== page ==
Not everyone is thrilled about this proposed legislation. The authors of the 5-page brief linked above feel that the “Notice of Use” requirement—which caused similar legislation to fail in 2008—is too onerous to be realistic, and that it should be possible to predict generally when works would be protected by fair use.

And some folks, like Brad Holland, seem to regard the proposal as the top of a slippery slope that ends in everyone’s copyrights being declared invalid altogether. They express concern that any work that might be rendered unidentifiable, such as by being reposted with the creator’s information removed, could fall under this category. These are the panic-stricken posts that are going around on Facebook right now. “Everything you know about copyright is about to change,” they ominously proclaim.

It’s easy to see why people who make their living from copyright could be concerned—especially if they catch a whiff of the PANIC! PANIC! articles some folks are writing. To some folks, anything that weakens copyright at all is cause for alarm. (These are the same sorts of people who would be happiest if copyright was eternal.)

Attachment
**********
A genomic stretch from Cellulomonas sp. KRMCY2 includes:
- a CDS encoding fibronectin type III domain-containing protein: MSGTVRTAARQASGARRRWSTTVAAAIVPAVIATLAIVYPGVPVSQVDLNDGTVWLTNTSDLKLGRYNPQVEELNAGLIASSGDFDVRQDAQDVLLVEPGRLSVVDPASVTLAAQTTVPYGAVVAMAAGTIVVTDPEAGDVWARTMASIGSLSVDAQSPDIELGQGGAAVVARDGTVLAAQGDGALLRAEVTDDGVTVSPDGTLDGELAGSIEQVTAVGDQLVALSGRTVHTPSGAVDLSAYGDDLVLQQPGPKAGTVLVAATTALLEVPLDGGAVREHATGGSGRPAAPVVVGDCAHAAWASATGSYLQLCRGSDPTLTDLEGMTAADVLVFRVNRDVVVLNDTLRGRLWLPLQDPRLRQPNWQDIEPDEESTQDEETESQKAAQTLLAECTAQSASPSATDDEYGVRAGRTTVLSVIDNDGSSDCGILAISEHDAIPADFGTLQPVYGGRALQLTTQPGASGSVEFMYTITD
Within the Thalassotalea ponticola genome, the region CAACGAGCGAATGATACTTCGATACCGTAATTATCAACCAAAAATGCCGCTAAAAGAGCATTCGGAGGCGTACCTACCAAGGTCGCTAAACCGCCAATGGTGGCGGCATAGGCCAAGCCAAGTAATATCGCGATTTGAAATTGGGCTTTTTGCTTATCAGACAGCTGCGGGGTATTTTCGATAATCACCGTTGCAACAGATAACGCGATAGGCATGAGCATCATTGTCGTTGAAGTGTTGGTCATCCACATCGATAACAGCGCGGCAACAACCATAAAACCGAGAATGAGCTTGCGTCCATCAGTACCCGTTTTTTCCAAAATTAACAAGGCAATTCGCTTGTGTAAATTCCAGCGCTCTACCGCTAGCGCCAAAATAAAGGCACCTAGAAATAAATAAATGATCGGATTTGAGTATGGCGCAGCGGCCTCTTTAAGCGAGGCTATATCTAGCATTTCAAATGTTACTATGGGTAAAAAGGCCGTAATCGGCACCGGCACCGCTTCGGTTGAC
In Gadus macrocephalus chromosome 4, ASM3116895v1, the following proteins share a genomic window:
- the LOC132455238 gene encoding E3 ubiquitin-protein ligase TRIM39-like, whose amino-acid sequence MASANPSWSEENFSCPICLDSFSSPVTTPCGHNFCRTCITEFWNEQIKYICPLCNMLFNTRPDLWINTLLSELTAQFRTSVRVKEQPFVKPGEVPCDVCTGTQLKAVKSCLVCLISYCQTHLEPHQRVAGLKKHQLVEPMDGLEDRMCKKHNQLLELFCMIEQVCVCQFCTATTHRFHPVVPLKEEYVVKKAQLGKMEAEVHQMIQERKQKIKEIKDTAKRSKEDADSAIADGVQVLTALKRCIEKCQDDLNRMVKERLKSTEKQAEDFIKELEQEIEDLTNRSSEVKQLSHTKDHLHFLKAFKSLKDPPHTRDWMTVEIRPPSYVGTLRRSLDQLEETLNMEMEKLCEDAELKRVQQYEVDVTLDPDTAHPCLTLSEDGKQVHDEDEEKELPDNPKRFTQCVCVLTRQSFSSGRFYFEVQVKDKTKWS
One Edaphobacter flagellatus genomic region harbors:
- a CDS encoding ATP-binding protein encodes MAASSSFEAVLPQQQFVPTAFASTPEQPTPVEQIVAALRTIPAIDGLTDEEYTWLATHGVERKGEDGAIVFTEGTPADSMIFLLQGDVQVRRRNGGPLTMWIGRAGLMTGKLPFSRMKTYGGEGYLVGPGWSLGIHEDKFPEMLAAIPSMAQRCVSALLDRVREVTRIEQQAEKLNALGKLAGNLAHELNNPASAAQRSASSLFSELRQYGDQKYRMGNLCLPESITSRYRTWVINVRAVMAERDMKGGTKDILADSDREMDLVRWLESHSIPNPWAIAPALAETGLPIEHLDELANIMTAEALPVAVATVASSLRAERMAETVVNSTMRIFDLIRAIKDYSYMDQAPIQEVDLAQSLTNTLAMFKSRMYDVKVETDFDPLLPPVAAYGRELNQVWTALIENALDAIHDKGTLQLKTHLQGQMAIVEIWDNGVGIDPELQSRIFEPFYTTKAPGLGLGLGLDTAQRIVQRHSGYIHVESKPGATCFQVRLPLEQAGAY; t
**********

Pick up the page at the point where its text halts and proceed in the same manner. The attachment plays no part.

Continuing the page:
Nonetheless, the huge opportunities new media bring for reuse of old and the ever-lengthening copyright period locking out more and more old works mean that more and more people want to use works whose copyright provenance is unknown. Their inability to do so has grown from an annoyance to something that actively prevents the creation of new culture.

We need to reach some kind of balance between respecting the rights of people who created the old stuff and respecting the rights of people who want to make something new with it. This proposed legislation represents one possible way to do that.

TeleRead Links: Lower book sales, lost-phone retrieval, smartwatch success, and more

Book Sales Down 6.5% in Q1: AAP (GalleyCat)

Though sales in Trade Books for the quarter were $1.53 billion, down only 2.2 percent from the same quarter in 2014. Adult book sales helped the category, with book sales up 12 percent in March, and 3.4 percent for the first quarter. Children’s & Young Adults and Religious presses, on the other hand, both saw sales decline during the quarter, down by 15.9 percent and 5.5 percent respectively.